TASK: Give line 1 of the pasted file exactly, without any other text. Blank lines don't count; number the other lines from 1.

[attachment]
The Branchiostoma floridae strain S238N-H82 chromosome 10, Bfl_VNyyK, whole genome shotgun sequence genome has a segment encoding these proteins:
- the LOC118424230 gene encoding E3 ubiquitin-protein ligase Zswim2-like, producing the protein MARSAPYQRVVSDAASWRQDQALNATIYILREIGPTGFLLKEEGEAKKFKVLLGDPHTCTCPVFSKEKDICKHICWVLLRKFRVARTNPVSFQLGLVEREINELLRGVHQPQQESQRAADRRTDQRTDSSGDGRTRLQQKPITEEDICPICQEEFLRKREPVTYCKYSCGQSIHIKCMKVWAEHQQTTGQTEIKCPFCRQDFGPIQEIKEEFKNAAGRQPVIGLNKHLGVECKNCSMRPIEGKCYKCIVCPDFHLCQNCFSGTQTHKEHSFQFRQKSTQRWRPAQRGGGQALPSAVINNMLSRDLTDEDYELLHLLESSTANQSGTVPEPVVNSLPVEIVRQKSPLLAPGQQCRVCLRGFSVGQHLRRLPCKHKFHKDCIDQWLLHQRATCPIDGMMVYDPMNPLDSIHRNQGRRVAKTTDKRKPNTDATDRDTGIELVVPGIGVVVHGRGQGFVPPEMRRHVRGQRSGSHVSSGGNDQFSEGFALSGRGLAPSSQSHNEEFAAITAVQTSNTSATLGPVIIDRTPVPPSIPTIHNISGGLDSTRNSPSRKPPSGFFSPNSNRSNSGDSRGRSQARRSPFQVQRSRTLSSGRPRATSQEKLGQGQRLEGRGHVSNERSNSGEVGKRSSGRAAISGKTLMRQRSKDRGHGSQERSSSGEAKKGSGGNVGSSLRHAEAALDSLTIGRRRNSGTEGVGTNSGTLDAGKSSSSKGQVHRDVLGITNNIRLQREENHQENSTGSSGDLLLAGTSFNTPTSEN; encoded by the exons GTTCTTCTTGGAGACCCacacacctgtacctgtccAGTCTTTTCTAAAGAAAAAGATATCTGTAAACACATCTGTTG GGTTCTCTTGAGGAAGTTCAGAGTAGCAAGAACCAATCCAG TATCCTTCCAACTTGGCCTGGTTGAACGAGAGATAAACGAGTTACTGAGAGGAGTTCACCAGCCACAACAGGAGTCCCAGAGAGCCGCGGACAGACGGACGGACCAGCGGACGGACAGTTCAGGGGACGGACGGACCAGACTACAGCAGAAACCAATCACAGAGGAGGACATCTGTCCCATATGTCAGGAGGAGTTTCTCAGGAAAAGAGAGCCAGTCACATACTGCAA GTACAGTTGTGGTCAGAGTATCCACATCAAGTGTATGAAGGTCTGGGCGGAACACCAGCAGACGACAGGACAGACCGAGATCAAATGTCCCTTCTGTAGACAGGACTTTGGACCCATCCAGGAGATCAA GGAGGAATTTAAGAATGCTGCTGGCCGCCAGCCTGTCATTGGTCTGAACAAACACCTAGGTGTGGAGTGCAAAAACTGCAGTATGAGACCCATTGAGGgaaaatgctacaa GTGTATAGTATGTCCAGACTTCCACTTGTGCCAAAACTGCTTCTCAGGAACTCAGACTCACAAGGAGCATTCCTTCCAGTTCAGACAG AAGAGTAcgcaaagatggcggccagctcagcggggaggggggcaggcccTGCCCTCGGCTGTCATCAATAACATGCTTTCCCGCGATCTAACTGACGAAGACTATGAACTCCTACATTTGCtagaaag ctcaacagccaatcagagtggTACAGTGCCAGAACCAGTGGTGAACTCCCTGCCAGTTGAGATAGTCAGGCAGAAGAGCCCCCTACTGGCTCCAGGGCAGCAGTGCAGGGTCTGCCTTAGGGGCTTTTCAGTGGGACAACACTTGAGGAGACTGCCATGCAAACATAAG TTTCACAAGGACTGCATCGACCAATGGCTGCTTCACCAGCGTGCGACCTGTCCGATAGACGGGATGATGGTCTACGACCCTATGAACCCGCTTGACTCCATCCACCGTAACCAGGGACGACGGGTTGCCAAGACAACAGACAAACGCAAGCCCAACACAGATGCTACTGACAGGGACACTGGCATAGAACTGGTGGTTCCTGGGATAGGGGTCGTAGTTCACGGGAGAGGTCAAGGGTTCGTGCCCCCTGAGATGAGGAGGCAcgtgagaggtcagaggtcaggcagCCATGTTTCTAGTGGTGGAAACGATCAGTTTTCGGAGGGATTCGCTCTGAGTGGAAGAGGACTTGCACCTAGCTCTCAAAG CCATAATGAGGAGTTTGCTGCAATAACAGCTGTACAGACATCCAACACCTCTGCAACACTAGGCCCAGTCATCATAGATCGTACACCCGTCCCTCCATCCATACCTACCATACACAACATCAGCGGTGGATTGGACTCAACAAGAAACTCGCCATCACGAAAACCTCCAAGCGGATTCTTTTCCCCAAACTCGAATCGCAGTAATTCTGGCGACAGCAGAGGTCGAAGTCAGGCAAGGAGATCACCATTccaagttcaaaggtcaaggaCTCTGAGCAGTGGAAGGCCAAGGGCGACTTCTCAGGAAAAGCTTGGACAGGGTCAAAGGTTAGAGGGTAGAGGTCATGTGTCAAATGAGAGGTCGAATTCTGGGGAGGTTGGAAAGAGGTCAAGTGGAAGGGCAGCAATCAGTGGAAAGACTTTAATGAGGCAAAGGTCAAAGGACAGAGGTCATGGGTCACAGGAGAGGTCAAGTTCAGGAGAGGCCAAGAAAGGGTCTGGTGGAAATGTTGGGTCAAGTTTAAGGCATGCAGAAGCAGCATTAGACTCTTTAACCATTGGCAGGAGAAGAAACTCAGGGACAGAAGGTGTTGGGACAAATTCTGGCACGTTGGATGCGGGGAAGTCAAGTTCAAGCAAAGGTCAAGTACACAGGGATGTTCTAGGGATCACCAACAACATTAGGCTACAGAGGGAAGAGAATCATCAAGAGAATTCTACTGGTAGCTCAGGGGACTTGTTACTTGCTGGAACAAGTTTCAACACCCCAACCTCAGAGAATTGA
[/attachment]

The Branchiostoma floridae strain S238N-H82 chromosome 10, Bfl_VNyyK, whole genome shotgun sequence genome has a segment encoding these proteins: